Find out what vemurafenib is, how you have it and other important information about taking vemurafenib.
Vemurafenib (also called by its brand name Zelboraf) is a type of targeted cancer drug (a biological therapy) called a cancer growth blocker. It stops cells producing a protein called BRAF, which makes some cancer cells grow and divide.
About half (about 50%) of all melanomas make too much BRAF proteins. This is due to a change in the BRAF gene.
Vemurafenib is used in people with melanoma whose cancer cells have a change in the BRAF gene. You have a test to check for the gene change before starting treatment with vemurafenib.
How you have it
Vemurafenib comes as tablets. You take it twice a day, 12 hours apart.
The usual dose is 4 tablets in the morning and 4 tablets in the evening. You swallow the tablets whole with a glass of water. It is best to take them with food, or shortly after eating.
Taking your tablets or capsules
Whether you have a full or empty stomach can affect how much of a drug gets into your bloodstream.
You should take the right dose, not more or less.
Never stop taking a cancer drug without talking to your specialist first.
When you have it
You usually carry on taking vemurafenib for as long as it works unless the side effects get too bad.
Tests during treatment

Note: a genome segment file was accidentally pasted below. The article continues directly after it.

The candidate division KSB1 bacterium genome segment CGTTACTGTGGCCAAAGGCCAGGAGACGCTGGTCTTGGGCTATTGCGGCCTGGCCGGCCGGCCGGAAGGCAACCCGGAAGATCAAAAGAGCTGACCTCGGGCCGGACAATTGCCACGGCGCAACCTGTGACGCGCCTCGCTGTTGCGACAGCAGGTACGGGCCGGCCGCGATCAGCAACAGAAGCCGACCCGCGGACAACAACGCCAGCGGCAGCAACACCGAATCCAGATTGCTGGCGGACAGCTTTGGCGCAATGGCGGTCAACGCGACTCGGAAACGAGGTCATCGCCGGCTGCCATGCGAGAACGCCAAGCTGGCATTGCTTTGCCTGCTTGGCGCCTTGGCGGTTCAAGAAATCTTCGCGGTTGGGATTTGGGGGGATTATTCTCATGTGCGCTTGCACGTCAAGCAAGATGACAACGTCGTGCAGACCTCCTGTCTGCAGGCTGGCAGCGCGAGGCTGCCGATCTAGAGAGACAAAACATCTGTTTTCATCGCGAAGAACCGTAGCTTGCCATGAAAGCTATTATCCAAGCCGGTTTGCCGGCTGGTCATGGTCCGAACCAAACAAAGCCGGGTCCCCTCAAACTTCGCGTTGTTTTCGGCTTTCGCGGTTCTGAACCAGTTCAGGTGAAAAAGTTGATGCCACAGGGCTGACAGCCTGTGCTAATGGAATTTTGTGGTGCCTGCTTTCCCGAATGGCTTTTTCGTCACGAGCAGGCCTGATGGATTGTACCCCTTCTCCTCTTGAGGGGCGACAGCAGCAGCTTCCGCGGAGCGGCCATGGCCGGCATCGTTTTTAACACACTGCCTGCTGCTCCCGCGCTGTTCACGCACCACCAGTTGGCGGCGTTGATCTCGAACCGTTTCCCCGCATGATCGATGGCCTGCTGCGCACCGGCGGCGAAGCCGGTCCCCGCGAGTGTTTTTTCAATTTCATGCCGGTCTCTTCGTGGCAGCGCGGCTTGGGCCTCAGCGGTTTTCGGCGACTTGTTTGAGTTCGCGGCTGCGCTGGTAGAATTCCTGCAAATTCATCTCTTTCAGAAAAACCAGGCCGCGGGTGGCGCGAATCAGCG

You have blood tests before starting treatment and during your treatment. They check your levels of blood cells and other substances in the blood. They also check how well your liver and kidneys are working.
Other medicines, foods and drink
Cancer drugs can interact with some other medicines and herbal products. Tell your doctor or pharmacist about any medicines you are taking. This includes vitamins, herbal supplements and over the counter remedies.
Pregnancy and contraception
This drug may harm a baby developing in the womb. It is important not to become pregnant or father a child while you are having treatment with this drug and for at least 6 months afterwards. Talk to your doctor or nurse about effective contraception before starting treatment.
Don’t breastfeed during this treatment because the drug may come through in your breast milk.
Treatment for other conditions
Always tell other doctors, nurses or dentists that you’re having this treatment if you need treatment for anything else, including teeth problems.
Don’t have immunisations with live vaccines while you’re having treatment and for at least 6 months afterwards.
In the UK, live vaccines include rubella, mumps, measles, BCG, yellow fever and Zostavax (shingles vaccine).
- have other vaccines, but they might not give you as much protection as usual
- have the flu vaccine
- be in contact with other people who've had live vaccines as injections
Avoid contact with people who’ve had live vaccines taken by mouth (oral vaccines). This includes the rotavirus vaccine given to babies. The virus is in the baby’s urine for up to 2 weeks and can make you ill. So, you mustn't change their nappies for 2 weeks after their vaccination.
You also need to avoid anyone who has had oral polio or typhoid vaccination recently.
More information about this treatment
We haven't listed all the very rare side effects of this treatment. For further information see the electronic Medicines Compendium (eMC) website.
You can report any side effect you have that isn’t listed here to the Medicines Health and Regulatory Authority (MHRA) as part of their Yellow Card Scheme.